What is the difference between an assignment and a sub-lease?
As a smaller Jersey business you may be looking for your first premises and see taking over an existing lease as a good proposition. When you initially negotiate, always consider your rights to terminate or pass on your lease.
There are many reasons why a business needs to move premises; business growth, a merger or acquisition. Whatever the case, the tenant should always ensure the commercial lease contains clauses dealing with assignment and or sub-lease rights, and if possible, a break clause.
An assignment of a commercial lease is where the rights and obligations of the commercial lease are transferred in their entirety to a third-party tenant.
On assignment, the new tenant would be obligated to pay the rent and be responsible for everything else set out under the lease direct to the landlord. In general terms, the old tenant would no longer be under an obligation to the Landlord.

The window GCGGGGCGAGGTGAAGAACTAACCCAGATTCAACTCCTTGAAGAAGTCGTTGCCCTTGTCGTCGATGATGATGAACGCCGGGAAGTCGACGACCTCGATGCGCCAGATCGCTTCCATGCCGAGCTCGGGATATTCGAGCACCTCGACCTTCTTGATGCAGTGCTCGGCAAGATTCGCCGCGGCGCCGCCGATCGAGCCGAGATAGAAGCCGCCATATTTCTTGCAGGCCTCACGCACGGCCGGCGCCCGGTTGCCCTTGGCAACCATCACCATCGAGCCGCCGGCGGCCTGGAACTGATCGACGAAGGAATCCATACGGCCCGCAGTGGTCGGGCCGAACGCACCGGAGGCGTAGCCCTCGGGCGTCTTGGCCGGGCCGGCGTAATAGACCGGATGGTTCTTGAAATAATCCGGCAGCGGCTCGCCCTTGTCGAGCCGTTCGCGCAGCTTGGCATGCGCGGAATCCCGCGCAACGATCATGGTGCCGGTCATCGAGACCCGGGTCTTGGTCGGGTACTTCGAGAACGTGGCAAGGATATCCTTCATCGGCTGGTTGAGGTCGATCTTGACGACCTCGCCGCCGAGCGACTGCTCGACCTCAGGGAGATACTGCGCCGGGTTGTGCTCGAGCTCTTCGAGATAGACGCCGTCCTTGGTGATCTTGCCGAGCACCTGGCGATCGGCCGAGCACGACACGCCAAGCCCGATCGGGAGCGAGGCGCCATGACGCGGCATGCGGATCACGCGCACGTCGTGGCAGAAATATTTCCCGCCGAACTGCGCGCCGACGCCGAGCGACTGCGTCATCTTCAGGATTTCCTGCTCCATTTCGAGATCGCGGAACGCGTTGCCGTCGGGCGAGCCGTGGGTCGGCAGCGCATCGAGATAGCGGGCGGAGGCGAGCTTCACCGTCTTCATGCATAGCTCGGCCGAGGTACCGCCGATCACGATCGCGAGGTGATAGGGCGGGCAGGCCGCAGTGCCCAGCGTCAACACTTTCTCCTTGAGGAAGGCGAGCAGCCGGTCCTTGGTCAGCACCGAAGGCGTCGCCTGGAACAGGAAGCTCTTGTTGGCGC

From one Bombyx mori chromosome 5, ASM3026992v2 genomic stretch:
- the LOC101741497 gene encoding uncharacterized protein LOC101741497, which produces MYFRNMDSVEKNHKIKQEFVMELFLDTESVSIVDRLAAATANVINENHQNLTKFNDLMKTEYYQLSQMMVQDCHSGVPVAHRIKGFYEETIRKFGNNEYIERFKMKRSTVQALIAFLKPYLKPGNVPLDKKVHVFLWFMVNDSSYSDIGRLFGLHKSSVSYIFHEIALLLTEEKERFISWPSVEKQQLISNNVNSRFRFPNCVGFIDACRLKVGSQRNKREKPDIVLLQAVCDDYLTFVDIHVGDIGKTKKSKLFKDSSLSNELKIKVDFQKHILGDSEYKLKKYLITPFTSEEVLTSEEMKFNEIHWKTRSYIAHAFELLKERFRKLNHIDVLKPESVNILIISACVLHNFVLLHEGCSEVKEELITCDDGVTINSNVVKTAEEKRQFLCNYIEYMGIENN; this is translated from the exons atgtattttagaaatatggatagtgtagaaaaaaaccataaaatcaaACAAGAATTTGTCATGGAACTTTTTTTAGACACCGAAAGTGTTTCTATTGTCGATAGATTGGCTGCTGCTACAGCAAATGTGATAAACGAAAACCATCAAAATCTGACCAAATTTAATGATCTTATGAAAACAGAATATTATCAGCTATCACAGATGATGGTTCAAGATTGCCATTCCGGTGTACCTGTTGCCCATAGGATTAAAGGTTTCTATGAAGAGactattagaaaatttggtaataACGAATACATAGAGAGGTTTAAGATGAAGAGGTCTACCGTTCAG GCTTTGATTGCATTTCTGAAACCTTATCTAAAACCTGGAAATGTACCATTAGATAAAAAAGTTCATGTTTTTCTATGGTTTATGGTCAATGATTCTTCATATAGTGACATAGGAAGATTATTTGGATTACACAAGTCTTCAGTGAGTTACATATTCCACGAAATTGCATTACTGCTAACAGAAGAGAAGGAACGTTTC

What is required to assign a lease?
- Consent – Consent of the landlord will be required to enable the assignment to be effected and the landlord may seek recovery of their legal costs
- Security – The landlord may insist on a deposit being paid or personal guarantee being granted to the business taking on the lease
- Assignment agreement – In essence an assignment of the lease means that the only material thing that will change will be the tenant. It is not usual for the terms of the existing lease to be changed upon an assignment
A sub-lease of a commercial lease is a new (sub)lease between the tenant as a sub-landlord and the sub tenant. The lease that was signed between the landlord and the tenant remains in place. The sub-landlord still remains the tenant of the Landlord. The process of a sublease is more involved than that of an assignment because a sub-lease would need to be drafted.
It is important that you are aware of the terms, especially your rights to assign and sublet before entering a commercial lease. If you do not consider these carefully you may find yourself locked into a lease for the entire term.